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A Discussion with J.J. Hebert on How He Used His Authority as a Bestselling Author to Grow His Business and Take Control of His Life

It was 2009 and J.J. Hebert had been working on his debut novel, Unconventional, for over a year during the night hours while also working at his day job. He was feeling burned out from working well over 80 hours per week. The book was finally published in July 2009 and quickly shot up the […]

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J.J. Hebert
J.J. Hebert

It was 2009 and J.J. Hebert had been working on his debut novel, Unconventional, for over a year during the night hours while also working at his day job. He was feeling burned out from working well over 80 hours per week. The book was finally published in July 2009 and quickly shot up the Best Seller charts on Amazon. His day job came to an end when his employer decided to shutter unexpectedly. Hebert used this to his advantage. He was able to focus solely on his writing and building his business. In 2010, he opened the doors of his media and publishing company, MindStir Media, to the public, which allowed authors to work with him directly on their book projects. He used his bestseller status as a differentiator between his company and others offering publishing assistance.

“There were other companies out there providing author services but none of them were promising mentorship from a bestselling author,” Hebert said. “The mentoring set MindStir Media apart from all the other companies. Having a successful book under my belt changed everything for me. It’s the ultimate credibility booster for any business owner.”

Since 2010, Hebert has published over 600 titles and has authored four #1 bestsellers himself. MindStir Media was recently endorsed by Shark Tank’s Kevin Harrington and was also ranked as the #1 self-publishing platform and company by BestTechie and Penny Matters, among others.

J.J. Hebert’s full interview is as follows:

What gives you energy?

Creativity gives me energy. Whether that’s creating a book idea and writing it down or creating a business concept and implementing it, creativity gives me a major boost in energy. If I’m not being creative, I generally feel lethargic and purposeless.

What’s your secret life hack?

Personally I handle the items at which I’m skilled and outsource everything else, as much or as often as possible. For instance, I’m not much of an editor myself, so I always outsource that to another professional.

What is your greatest challenge and how did you overcome it?

My greatest challenge was finding the confidence I needed to face rejection and push through it. Authors are rejected often. An author pursuing traditional publishing (I delved into this for a while) will likely face actual rejection from literary agents and/or publishers. I know I did. I had to pull myself up by my bootstraps and publish my debut book, Unconventional, no matter what I heard from the critics. Publishing “Unconventional”, taking control of my life and having it become a bestseller was a defining moment for me and my career and business. I’ve used my authority as a bestselling author to land major clients and help other authors find success by growing their businesses, too.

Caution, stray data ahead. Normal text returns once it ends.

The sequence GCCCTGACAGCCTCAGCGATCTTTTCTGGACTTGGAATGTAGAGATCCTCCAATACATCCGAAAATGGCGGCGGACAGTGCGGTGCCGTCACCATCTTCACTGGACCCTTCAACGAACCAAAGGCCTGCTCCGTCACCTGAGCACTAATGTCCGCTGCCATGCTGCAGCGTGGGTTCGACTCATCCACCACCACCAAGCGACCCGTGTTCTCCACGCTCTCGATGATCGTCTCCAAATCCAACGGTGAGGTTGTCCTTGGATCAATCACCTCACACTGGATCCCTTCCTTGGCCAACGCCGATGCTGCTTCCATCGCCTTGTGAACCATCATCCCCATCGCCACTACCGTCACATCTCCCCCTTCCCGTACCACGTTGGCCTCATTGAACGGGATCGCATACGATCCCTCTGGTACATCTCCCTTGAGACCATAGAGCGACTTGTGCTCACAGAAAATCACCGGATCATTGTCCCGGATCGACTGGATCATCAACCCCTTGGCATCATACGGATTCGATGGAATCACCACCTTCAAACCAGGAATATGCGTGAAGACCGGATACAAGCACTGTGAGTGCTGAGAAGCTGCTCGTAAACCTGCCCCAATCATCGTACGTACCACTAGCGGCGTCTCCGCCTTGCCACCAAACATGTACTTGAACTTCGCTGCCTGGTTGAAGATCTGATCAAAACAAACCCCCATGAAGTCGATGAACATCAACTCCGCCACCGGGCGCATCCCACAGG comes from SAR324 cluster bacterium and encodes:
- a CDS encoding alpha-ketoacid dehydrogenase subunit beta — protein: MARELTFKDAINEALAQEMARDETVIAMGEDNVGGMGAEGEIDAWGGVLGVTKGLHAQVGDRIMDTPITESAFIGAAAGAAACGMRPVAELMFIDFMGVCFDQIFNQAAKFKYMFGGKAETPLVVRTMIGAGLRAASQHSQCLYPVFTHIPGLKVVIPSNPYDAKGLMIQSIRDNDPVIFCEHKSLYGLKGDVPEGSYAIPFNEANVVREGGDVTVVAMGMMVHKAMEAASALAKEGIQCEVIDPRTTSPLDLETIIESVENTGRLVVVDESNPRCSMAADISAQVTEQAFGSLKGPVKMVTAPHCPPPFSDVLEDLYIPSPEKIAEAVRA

Name a book that changed your life.

The 4-Hour Workweek changed my perception on virtual workers. Sure, I had been working with editors and designers virtually, but I knew I needed to ramp up my customer service in order scale. I didn’t necessarily want to hire 20 or 30 reps, so I used the techniques in The 4-Hour Workweek to hire a team of virtual assistants to help my clients with the publishing process. I’ve been working with my highly trained virtual assistant company for nearly a decade. They’ve worked on hundreds of book publishing projects and, through my direct training, I consider them as experts.

Tell us about your relationship with your phone. Does it sleep with you?

I believe in work-life balance, so I have one cell phone for business and another for personal use. I only turn on my business cell phone during work hours. And, no, I don’t sleep with my personal phone, either.

How do you deal with email?

I outsource much of it to my virtual team but I do answer emails personally during certain hours of the day. I try to spend no more than an hour on emails every other day. I usually find emails very unproductive and it can be a real time-waster if you’re not careful.

You unexpectedly find 15 minutes in your day, what do you do with it?

I usually try to do something creative that I’ve been putting off. Maybe write an article or work on a business concept.

When was the last time you felt burned out and why?

I’ve struggled with feeling burned out throughout my career.  The feeling usually hits me when I’ve been working on too much tedious work and not enough creative work. When I find myself in that situation, I try to flip the script as quickly as possible and focus on something that gets my creativity juices flowing.

Share a quote that you love and that gives you strength or peace. 

 “You have power over your mind – not outside events. Realize this, and you will find strength.”― Marcus Aurelius, Meditations

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